Society has to decide from time to time what it regards as a ‘Protected Characteristic’ for the purposes of the Equality Act 2010.  The most recent additions have been age discrimination, gender reassignment, religious beliefs and sexual orientation.  Recently we have seen the boundaries of ‘belief’ broadening with ethical veganism becoming something that is capable of being protected by the ‘belief’ category.  This demonstrates that legislation is versatile enough to start protecting communities that were not contemplated by the legislation when it was first designed 10 years ago.  

However, there is one aspect in which the Equality Act is not keeping up with modern attitudes and that is attitudes to transgender people.

Gender reassignment is the term used in the legislation and we think of this as covering those who are transgender.  Transgender is a term describing those who need to present themselves in a gender other than the one they were assigned at birth.  Some people are ‘non-binary’ meaning those whose gender identity doesn’t fit neatly into the definition of man or woman. ‘Inter-sex’ is a term used to describe those as having both male and female biological characteristics, but of course those who are inter-sex may identify as male, female or non-binary when it comes to their gender.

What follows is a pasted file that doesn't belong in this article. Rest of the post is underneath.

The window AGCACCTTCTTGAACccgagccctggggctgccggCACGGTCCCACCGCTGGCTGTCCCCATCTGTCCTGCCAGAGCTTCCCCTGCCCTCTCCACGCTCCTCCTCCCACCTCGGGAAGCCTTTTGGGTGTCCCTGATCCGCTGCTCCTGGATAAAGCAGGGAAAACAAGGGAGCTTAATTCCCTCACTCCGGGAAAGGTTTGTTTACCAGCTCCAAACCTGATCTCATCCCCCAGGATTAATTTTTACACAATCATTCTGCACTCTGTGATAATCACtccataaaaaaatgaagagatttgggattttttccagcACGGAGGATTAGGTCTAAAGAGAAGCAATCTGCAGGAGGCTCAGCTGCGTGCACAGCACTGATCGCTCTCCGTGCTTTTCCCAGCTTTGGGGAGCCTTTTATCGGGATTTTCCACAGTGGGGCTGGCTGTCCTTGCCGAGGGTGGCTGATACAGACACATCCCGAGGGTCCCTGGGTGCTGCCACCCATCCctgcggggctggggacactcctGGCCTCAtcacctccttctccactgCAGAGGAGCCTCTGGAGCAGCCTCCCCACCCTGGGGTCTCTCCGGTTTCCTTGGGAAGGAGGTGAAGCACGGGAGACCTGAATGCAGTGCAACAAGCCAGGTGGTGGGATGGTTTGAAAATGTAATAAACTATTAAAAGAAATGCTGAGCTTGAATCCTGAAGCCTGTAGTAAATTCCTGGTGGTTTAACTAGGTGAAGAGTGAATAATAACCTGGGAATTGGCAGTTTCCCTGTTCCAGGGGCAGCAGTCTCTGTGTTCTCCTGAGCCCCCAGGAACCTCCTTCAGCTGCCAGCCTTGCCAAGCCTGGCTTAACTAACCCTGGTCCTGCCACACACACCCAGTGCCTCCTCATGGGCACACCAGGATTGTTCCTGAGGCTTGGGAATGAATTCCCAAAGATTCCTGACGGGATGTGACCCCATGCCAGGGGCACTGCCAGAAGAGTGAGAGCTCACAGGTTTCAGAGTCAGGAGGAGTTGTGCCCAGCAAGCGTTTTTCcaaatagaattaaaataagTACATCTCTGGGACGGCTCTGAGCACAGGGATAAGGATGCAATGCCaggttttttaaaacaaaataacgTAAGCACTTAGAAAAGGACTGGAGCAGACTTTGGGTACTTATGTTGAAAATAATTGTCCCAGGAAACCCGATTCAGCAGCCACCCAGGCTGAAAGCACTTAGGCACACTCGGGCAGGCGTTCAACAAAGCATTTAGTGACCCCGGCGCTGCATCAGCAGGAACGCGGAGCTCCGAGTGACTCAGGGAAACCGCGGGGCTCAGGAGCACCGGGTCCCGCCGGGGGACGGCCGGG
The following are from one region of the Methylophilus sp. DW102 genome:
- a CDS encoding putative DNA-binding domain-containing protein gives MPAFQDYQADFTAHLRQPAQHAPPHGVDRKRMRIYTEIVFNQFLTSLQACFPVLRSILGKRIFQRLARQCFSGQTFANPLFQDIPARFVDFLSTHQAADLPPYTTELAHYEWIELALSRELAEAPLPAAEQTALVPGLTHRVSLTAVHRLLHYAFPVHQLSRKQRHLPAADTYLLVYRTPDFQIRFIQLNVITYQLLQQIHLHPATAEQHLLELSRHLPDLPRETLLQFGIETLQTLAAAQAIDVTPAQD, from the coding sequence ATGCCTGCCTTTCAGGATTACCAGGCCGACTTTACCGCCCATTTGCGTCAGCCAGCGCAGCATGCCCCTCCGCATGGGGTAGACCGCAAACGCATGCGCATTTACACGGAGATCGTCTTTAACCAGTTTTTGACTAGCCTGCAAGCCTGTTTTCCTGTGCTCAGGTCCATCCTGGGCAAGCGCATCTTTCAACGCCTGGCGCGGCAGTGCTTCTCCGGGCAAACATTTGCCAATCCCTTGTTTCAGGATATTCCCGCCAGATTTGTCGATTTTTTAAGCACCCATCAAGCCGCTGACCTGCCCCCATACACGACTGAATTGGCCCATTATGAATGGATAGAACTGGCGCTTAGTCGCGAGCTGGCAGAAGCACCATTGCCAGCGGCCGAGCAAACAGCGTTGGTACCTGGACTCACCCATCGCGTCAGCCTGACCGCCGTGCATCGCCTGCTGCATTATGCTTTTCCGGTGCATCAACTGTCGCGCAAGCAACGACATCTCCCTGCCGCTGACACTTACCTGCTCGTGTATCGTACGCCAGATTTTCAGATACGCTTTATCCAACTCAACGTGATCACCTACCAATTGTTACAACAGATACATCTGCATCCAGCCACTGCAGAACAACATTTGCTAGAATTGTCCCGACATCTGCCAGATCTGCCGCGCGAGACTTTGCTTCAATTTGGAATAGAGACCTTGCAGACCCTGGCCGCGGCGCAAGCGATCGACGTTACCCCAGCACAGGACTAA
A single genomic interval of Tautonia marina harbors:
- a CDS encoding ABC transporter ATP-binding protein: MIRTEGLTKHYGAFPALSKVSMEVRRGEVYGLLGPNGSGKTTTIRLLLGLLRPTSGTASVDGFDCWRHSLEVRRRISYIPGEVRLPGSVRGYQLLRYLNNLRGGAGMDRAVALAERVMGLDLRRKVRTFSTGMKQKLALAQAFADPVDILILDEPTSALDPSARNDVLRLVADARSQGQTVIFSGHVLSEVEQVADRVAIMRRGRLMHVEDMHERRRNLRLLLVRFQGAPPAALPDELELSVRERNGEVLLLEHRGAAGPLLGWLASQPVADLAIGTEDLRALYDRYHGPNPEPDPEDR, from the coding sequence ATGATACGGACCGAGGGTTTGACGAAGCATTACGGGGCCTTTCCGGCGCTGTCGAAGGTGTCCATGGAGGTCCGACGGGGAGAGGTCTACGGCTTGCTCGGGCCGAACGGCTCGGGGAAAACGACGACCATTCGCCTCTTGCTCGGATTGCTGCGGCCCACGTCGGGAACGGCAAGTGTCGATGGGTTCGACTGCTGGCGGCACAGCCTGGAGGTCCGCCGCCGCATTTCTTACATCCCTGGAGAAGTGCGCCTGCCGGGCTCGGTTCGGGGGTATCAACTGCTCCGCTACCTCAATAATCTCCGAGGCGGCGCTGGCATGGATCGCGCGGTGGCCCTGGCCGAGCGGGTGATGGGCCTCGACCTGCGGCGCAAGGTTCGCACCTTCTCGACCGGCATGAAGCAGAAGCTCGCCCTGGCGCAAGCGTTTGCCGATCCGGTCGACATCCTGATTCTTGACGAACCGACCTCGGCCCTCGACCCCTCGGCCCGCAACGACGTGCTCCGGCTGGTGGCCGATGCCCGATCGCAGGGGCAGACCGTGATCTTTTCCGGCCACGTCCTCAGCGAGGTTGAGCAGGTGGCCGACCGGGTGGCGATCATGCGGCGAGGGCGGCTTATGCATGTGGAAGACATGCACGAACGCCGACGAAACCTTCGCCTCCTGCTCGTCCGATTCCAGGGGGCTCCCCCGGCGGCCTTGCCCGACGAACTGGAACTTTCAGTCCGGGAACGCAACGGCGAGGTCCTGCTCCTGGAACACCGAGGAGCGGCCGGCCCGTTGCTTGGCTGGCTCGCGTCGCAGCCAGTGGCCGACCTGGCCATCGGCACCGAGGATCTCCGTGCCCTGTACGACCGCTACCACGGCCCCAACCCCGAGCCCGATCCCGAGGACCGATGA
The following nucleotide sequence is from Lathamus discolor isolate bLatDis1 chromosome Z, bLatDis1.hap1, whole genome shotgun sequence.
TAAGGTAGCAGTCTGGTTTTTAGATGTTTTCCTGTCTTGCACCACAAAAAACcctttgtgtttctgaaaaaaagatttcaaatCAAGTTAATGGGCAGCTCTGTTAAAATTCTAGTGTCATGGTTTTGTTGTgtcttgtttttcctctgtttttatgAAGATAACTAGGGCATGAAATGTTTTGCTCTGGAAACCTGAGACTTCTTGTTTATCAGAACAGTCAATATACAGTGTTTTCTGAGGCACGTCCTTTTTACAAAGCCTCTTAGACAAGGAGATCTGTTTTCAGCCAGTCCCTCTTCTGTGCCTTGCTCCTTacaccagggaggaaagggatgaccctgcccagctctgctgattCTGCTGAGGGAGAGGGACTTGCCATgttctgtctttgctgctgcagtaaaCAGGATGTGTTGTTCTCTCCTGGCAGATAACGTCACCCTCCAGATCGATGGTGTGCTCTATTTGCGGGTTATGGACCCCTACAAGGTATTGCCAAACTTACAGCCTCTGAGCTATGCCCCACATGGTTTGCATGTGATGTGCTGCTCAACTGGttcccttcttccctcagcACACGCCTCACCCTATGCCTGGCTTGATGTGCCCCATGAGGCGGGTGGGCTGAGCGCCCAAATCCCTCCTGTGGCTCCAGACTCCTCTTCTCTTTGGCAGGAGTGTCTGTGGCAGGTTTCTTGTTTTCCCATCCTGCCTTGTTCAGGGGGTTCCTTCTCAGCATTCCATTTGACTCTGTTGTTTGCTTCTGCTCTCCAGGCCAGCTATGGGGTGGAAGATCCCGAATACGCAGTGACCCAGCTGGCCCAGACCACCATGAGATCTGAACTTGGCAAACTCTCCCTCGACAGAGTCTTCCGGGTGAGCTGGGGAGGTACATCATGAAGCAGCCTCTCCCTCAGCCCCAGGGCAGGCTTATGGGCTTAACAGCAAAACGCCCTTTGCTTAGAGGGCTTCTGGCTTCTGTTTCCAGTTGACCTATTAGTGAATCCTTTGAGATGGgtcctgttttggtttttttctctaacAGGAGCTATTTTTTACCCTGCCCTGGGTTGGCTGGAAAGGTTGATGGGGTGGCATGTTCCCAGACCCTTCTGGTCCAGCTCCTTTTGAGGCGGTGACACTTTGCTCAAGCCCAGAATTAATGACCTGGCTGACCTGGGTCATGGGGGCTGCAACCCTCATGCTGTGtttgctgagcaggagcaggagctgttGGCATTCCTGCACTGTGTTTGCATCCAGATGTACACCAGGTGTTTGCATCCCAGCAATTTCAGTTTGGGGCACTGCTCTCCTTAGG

Whilst gender reassignment is the process of moving from one gender expression to another, and legally it no longer requires anyone to be undertaking that process with medical supervision, the Act explicitly fails the non-binary and inter-sex community.  Potentially, anyone who is inter-sex or non-binary is left trying to hook a discrimination claim onto the Protected Characteristics in the legislation.  For example, a non-binary person may have to argue that in the future they might undergo permanent gender reassignment to fall within the Act’s protection.  This requires people to categorise themselves in ways which might not reflect their identity.  If you are inter-sex, it is unclear how your community is protected under the Act at all.

Clearly, these vulnerable communities will prefer the legislation to be amended to specifically include them. This has already occurred for example, under Jersey Law, which specifically includes the inter-sex community.

However, legislation is always the last resort for any vulnerable group – wouldn’t it be better if our policies and procedures were operating full diversity on this issue, adopting best practice and no-one needs to go to an Employment Tribunal? 

March 2020